Correlation between intraoperative blood flows and hepatic artery strictures in liver transplantation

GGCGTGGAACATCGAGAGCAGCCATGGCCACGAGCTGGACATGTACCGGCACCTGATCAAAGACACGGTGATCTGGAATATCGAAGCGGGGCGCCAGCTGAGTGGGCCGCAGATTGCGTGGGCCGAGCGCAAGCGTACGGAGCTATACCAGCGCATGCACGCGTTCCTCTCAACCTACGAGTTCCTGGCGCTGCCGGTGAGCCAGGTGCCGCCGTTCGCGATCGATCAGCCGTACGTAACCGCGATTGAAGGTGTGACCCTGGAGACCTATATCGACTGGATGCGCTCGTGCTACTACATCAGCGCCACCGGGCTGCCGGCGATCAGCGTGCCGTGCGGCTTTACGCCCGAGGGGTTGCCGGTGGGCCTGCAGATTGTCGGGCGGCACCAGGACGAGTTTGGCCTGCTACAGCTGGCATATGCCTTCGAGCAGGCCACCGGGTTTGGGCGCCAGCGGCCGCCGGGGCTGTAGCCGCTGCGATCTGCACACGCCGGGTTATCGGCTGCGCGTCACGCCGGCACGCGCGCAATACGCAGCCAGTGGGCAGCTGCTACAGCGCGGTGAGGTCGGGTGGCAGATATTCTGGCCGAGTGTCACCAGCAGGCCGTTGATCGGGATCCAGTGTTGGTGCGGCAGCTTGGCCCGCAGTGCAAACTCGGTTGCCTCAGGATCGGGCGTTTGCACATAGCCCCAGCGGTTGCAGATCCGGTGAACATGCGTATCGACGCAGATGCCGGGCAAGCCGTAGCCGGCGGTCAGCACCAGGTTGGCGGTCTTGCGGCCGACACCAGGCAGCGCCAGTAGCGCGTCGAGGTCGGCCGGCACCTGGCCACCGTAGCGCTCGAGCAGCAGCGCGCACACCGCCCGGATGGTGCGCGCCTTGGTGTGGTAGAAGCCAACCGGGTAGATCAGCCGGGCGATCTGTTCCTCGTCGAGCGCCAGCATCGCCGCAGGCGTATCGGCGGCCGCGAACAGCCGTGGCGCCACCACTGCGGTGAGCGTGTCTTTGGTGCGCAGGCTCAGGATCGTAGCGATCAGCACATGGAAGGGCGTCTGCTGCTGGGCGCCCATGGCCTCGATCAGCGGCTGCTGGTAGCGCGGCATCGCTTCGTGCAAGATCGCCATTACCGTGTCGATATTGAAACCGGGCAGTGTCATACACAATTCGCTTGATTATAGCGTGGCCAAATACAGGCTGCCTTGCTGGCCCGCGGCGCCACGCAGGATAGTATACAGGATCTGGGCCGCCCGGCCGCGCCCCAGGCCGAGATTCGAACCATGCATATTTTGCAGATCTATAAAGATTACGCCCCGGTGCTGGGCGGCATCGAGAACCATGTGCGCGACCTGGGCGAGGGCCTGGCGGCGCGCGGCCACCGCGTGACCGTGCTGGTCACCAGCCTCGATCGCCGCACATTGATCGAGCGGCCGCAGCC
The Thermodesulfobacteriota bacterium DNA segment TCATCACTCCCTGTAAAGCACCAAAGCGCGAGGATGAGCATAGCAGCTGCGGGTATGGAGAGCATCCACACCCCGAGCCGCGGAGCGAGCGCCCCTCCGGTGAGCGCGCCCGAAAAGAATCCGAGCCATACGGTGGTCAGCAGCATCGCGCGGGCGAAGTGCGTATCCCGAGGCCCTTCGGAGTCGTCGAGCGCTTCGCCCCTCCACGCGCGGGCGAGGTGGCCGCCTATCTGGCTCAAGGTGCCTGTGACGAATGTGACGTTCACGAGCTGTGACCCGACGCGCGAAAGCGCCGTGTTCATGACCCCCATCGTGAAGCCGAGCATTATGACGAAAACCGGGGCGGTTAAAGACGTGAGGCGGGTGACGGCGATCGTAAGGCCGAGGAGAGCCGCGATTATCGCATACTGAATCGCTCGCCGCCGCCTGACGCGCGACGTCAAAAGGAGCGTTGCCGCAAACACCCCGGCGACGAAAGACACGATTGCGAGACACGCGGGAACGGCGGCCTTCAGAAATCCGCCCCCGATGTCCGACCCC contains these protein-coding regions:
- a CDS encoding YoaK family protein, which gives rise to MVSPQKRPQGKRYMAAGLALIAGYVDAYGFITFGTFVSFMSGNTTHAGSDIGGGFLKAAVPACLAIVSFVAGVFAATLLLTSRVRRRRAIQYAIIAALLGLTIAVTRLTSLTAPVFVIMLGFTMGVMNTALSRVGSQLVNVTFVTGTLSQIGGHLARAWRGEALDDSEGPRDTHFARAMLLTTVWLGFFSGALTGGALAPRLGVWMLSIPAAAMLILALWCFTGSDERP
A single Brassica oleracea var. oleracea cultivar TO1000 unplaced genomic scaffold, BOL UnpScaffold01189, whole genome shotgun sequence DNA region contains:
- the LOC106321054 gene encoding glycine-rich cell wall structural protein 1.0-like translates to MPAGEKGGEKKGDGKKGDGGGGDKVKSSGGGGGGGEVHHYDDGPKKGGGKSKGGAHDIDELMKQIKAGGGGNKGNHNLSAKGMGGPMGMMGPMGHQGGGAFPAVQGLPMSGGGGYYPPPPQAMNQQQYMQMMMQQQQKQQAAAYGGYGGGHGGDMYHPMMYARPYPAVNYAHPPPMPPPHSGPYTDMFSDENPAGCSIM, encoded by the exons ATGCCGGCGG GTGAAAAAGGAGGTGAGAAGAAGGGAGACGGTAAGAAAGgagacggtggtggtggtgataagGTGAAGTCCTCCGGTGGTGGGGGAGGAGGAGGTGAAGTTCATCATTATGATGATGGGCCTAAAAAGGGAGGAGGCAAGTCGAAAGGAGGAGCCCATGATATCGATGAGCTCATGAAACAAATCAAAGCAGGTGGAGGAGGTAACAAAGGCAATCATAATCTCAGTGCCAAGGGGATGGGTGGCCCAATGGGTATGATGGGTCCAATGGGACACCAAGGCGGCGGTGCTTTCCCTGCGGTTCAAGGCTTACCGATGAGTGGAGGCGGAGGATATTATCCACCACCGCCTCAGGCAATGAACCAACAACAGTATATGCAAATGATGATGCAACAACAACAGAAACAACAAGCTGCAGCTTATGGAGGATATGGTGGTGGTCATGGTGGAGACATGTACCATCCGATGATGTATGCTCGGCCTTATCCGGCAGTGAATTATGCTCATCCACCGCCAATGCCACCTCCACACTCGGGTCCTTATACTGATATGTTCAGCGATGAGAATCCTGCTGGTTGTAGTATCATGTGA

Hepatic artery strictures (HASs) may be a source of morbidity and mortality in liver transplant recipients. This study evaluated the potential correlation between intraoperative arterial and venous blood flows measured after implantation of the liver allograft and the occurrence of postoperative HASs requiring repair. Prospectively collected data from 1,038 patients with complete data sets who underwent initial orthotopic liver transplantations between December 1984 and December 1999 were used. Electromagnetic flow measurements were routinely obtained in these cases. Hepatic artery and portal vein patency were reassessed routinely according to our protocol in the first postoperative day by Doppler ultrasound. When considered hemodynamically significant, strictures were corrected. There was a 6.2% incidence (n = 64) of hepatic artery stenosis in our transplant population. When considered as a whole, the hepatic artery stenosis group had lower intraoperative flow volumes than transplant recipients who did not develop strictures (mean flows, 452 v 518 mL/min, respectively; P = .025). The hepatic artery stenosis group also had lower intraoperative portal vein flows compared with the group without hepatic artery stenosis (1.80 v 2.11 L/min, respectively; P = .0043). Strictures were less frequent among transplant recipients with cryptogenic cirrhosis. We did not observe differences among the groups for retransplantation or patient and graft survival. In our series, there was a 6.2% incidence of postoperative HASs. We observed a significant association between intraoperative hepatic artery and portal vein flows and postoperative HASs.